Chichen Itza has the most impressive Mayan ruins in Mexico, including El Castillo pyramid and Tzompantli (Temple of Skulls).
Cenote Ikil, or "Sacred Blue Well", is one of nature's works of art. Sunshine and water pour into the limestone sinkhole as bats and swallows dash in and out. It is 60 m in diameter and 40 m deep, while the cave opening is 25 m above.
The good news is that I can not only admire it, but also go snorkeling. The water is refreshing and cold. Swimming toward the vines and waterfalls, I can see black catfish nuzzling around the roots of various plants.
Looking up, I feel serene, as if I am in a grand cathedral.
Cenote Ikil is one of more than 8,000 cenotes, or sinkholes, in Mexico's Yucatan Peninsula. Filled mainly by water from underground rivers they nurtured Maya civilization from AD 250 for about seven centuries.
Ancient Mayans believed some of these cenotes were gateways to the afterlife and threw valuable items and even human sacrifices into them.
Not far away from Cenote Ikil is the famous Cenote Sagrado, also known as the "Sacred Well" or "Well of Sacrifice", in Chichen Itza.
From 1904 to 1910, American diplomat Edward Herbert Thompson dredged the cenote and discovered gold artifacts, jade and pottery. He also found human remains, possibly confirming legends that told of sacrifices to the rain god.
The cliffs around it are vertical and the water is murky green. It looks deep and lifeless and is part of a tour of the grand ruins of Chichen Itza.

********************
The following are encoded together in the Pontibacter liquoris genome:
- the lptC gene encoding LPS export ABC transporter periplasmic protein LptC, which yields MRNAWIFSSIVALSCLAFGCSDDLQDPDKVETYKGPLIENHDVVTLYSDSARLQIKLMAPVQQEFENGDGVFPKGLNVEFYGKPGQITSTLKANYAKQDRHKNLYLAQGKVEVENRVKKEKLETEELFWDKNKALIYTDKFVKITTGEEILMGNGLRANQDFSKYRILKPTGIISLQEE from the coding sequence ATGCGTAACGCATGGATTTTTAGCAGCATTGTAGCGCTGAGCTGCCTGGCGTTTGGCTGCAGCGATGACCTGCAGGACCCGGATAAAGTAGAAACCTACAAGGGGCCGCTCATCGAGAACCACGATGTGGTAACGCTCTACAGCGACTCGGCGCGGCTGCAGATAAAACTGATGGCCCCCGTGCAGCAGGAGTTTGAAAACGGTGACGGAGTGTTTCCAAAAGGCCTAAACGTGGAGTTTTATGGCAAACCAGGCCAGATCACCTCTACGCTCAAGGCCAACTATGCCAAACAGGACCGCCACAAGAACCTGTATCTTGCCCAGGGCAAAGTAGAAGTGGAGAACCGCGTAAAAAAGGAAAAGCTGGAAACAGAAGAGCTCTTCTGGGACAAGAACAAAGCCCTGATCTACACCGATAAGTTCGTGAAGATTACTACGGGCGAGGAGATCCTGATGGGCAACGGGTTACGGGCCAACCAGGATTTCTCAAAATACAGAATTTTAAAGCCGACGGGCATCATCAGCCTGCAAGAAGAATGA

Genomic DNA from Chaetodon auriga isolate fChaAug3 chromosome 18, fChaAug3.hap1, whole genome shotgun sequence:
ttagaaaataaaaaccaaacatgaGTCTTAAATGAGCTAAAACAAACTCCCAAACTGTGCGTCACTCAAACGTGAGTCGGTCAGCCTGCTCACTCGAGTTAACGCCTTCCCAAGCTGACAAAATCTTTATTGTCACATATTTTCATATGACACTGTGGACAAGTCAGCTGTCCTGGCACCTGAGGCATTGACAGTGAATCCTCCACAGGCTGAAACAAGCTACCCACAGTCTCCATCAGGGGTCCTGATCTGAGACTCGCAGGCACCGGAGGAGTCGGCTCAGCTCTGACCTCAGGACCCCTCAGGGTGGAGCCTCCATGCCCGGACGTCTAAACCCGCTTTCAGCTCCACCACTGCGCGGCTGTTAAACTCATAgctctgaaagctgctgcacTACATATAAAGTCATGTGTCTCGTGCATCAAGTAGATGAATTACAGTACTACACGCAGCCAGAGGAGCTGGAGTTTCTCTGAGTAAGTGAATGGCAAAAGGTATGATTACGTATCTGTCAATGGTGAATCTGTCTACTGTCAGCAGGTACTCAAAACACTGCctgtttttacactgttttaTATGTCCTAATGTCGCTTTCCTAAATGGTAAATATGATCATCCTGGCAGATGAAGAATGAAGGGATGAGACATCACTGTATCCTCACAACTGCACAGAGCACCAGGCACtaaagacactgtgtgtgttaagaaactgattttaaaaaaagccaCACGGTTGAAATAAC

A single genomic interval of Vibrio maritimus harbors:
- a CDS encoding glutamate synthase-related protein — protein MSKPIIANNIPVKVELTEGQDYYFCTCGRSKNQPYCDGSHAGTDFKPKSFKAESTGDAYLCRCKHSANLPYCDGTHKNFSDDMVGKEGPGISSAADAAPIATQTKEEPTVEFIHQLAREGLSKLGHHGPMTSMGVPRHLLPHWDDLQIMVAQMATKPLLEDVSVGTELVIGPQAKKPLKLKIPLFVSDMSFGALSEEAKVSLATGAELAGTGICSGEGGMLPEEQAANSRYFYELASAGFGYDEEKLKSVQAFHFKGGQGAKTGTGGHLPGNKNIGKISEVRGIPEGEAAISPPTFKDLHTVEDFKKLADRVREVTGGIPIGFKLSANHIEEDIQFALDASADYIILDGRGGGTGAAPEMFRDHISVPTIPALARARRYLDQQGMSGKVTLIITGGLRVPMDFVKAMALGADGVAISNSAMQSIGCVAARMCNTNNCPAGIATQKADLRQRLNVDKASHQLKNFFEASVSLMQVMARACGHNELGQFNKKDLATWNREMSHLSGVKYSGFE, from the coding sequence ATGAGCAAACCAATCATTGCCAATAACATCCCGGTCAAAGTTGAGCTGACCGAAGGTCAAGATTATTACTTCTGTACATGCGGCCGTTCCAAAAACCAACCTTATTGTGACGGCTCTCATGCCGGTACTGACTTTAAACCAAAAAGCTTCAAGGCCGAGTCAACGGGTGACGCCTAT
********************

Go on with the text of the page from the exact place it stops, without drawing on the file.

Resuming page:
Cenote Ikil is a perfect getaway from the scorching sunshine.
A two-hour drive from Merida, the capital of Yucatan, or Cancun, Chichen Itza was the capital of one of the most powerful ancient Maya city states.
Named one of the "new seven wonders of the world" in an online poll in 2007, alongside our Great Wall, and listed as a World Heritage site, it is the most famous, studied and visited Mayan ruins in Mexico.
Its landmark is El Castillo, or the Castle of Kukulcan, a massive temple palace rising 30 m from the ground in the center of a grassy plaza that was built between AD 650 and 800. What makes it a wonder of the world is not its height and history, but the intelligence that went into building it.
The pyramid shape is actually a huge Mayan solar calendar made of stones. Its four sides each have 91 steps which, added to the top platform, makes 365, the number of days in a year. On each face of the pyramid are 52 flat panels, symbolizing the 52 years in the "Calendar Round".
Most amazing of all, around March 21 and Sept 21, the setting sun forms a series of triangles on two of these 91-step stairways that look like "the feathered serpent" god Kukulcan.
You don't need to know much about the technical details of its construction, however, to enjoy its brilliance.
At the northwestern corner of the main plaza, Principle Ball Court is the largest Mesoamerican ball court in the world. It is 149 m long and a game called poktapok, a sort of medieval soccer, was played there. Two teams of seven had to knock a rubber ball through a pair of stone hoops built on two almost vertical side walls, 3 m above the ground. The challenge was to score using just your hip.